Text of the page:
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Sheer bonhomie

A mela-like National Folk Puppet Festival

Sheer bonhomie

Since the just-concluded National Folk Puppet Festival in Lahore was the eleventh in a row, the tradition of holding such festivals has become firmly rooted now. It should come as no surprise as the Rafi Peer Theatre Workshop (RPTW), through its ceaseless effort, has been principally responsible in bringing this fringe puppetry into mainstream culture over the past few decades.

The RPTW has actively promoted culture and arts, both at home and abroad, for over 36 years, with over 50 festivals of performing arts. Millions of people have attended these festivals to watch 30,000 performers from around the world.

This year, the festival was held more in the atmosphere of a mela. A traditional mela has so much more than just one activity. It has music, dance and various other forms of amusements, including a lot to eat and pick on particularly for children.

This festival, too, despite the location which has sprung up recently, generated the atmosphere of bonhomie. The idea was to offer relaxation and entertainment, and so many folk artistes pitched in with their music numbers as well.

The most outstanding was Krishan Lal Bheel. His colourful attire and pleasant looking and sweet sounding instruments were an instant draw for the children. They loved his singing and dancing, and it went well with the ambience of the mela, where the principal hue of the desert was maintained. The vast stretches of Rajasthan and Cholistan have preserved and nurtured the art of traditional puppetry all these centuries.

Special arrangements were made to transport children to the festival. Many schools cooperated and thousands of children from a variety of schools were a part of the festival. Usually children are denied these opportunities because of the responsibility attached to their transportation and security. But the arrangement with the schools made it possible for them to be part of the activity during school hours.

The morning session that started at 9am usually was full with schoolchildren. The second session, in the afternoon and evening, attracted people of all ages.

About 60 odd years ago, a revolution took place in puppetry when Jim Hansen’s programme Sesame Street became a popular show on television. It went on to break many barriers and established new frontiers — the least being that it inspired puppeteers from all over the world to take a fresh interest in puppetry by bringing in greater innovation and experiment. Akar Bakar was started by Shoaib Hashmi on Pakistan Television and that set the precedent for many others including the National Puppet Group under the Pakistan National Council of the Arts and, a little later, the Alhamra Puppet Group to take puppetry more seriously.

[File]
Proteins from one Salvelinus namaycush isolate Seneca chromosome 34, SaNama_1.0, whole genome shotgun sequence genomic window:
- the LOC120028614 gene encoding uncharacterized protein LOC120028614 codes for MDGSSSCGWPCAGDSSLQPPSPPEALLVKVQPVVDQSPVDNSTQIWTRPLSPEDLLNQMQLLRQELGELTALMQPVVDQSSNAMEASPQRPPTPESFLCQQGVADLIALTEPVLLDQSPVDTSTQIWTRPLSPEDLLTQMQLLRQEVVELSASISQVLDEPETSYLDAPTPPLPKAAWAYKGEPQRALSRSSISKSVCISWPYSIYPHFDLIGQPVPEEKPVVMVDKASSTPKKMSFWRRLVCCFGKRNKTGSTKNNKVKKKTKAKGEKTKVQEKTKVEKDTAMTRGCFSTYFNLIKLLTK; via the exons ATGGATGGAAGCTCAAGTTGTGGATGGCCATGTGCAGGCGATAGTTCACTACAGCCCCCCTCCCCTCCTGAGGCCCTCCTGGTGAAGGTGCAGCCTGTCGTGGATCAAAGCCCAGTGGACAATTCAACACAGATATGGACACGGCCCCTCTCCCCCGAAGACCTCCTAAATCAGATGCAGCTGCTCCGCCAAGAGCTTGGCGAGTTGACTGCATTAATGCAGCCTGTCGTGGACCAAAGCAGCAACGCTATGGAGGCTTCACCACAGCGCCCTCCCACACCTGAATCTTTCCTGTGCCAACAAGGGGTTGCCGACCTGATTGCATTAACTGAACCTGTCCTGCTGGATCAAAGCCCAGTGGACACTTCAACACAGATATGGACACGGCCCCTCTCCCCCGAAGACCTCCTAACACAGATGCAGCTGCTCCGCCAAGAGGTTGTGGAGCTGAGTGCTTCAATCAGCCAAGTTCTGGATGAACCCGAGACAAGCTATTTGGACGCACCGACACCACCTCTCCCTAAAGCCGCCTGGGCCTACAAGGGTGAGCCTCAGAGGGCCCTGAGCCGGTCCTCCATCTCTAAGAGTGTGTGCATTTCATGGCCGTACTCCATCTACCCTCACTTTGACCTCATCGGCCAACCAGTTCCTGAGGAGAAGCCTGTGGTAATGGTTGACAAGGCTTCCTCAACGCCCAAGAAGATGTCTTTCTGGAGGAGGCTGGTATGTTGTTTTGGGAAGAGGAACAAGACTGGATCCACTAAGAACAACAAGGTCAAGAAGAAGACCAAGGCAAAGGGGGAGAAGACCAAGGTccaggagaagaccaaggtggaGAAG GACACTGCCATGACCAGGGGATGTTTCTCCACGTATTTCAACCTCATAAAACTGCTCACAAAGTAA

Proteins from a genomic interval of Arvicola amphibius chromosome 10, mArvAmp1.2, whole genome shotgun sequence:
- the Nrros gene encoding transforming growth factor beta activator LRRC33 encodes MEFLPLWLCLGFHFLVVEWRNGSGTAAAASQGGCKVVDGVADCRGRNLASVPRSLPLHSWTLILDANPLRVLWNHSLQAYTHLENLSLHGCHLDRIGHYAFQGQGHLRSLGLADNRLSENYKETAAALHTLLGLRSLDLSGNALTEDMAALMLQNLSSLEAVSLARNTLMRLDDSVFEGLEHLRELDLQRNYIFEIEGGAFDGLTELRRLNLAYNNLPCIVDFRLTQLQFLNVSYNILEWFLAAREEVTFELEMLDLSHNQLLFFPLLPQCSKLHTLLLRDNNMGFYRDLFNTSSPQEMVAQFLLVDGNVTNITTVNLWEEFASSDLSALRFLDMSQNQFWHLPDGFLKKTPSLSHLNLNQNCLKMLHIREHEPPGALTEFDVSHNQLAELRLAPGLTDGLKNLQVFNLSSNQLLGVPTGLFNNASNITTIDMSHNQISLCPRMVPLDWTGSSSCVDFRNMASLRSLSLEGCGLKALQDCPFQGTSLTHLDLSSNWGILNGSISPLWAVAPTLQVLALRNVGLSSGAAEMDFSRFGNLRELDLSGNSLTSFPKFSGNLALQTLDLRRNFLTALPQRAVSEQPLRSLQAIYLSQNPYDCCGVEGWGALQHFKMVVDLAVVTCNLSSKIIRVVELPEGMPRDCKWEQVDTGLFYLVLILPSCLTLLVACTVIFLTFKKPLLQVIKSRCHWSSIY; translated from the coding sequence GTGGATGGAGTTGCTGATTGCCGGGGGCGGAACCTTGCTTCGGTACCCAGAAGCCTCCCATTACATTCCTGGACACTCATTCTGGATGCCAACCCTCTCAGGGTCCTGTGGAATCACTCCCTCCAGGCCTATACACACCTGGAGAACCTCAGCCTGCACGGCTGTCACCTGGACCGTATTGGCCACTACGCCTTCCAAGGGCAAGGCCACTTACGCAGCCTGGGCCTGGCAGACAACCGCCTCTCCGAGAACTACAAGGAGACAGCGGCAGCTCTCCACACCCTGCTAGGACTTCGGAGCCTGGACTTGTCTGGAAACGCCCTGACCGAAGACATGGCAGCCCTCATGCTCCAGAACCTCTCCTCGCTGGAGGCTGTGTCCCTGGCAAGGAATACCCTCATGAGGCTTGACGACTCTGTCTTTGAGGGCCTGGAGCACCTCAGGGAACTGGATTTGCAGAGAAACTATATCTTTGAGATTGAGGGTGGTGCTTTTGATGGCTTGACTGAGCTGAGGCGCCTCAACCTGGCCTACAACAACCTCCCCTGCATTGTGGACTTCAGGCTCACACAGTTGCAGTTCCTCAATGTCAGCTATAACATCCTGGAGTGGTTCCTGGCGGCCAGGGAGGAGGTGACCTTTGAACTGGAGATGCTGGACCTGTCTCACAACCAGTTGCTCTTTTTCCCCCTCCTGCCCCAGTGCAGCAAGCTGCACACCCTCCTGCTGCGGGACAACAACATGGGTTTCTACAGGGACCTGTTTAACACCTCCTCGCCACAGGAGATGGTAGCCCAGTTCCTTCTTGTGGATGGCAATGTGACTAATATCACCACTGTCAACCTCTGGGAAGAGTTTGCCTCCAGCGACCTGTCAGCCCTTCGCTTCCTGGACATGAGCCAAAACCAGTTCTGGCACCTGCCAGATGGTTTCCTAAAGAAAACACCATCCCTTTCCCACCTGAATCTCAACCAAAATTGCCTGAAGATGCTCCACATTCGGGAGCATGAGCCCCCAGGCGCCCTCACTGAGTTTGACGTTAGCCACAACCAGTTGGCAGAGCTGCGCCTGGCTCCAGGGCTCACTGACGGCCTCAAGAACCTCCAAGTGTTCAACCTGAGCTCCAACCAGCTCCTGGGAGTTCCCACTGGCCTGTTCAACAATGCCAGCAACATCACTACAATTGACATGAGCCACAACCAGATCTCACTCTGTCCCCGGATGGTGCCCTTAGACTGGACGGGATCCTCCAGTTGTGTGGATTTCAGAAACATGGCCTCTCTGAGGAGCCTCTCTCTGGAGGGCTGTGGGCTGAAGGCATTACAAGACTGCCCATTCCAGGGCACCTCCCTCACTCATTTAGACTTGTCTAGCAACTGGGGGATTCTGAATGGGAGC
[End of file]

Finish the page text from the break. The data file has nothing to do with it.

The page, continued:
Farooq Qaiser alias Uncle Sargam became almost a permanent fixture that was topical, biting in its satire and uproariously funny. It had a following that transcended age and language. It was one of the most popular shows in the country and ran for years without a break.

When the first International Puppet Festival was held in 1992, the wider possibility of the form became apparent to everyone. It was not only the content that was varied, the various forms of puppetry and the intermixing of actors with puppets was truly fascinating. It broke down the divide that had traditionally existed between actors and puppets.

But all that is history now. The various stages that have been crossed have been due to the Rafi Peer Theatre Workshop and the untiring effort of the group.

The traditional puppets here have been the string puppets and this patent craft has travelled down generations, specialised by the gypsies from Rajasthan. They have their own stories, like the epic battle that was fought between Dulla Bhatti and Akbar the Great and a whole range of characters that grew round it to represent the funny and pompous side of managing the affairs of empires and men.

Pattey Khan and Gauhar Jan too have been stock characters who may have changed their roles as the oral tradition encountered the challenges of meeting contemporaneity over generations.

When the festival was being planned, the foremost idea was the preservation of the traditional art of puppetry in this part of the world. Due to other forms of entertainment, films, television and now the apps and mobiles, many more of the traditional arts like the marionette are under threat. It is disappearing as its practitioners are not been replaced by just as many, if no more. A few have lived on the fringes of cities waiting for their turn to be invited.

The festivals and the establishment of the Puppet Museum have made a difference to the activities of these traditional puppeteers but much needs to be done even now.

Asghar from Bahawalpur, Mohammad Bashir from Multan, M. Nadeem, Mohammad Ali and M. Shahid from Multan, Yasin and Aziz from Khanewal, M. Ashiq from Lodhran and Durwaish from Dunyapur, National Puppet Theatre from PNCA, Islamabad, Alhamra Puppet Theatre from Lahore Arts Council took part in the festival.

The objective of the festival, to promote the traditional folk arts and help performers from all the provinces of Pakistan, has resulted in creating work opportunities for the local artistes and their families, and has encouraged them to stick with their art form and techniques.

Sarwat Ali

sarwatali
The author is a culture critic based in Lahore

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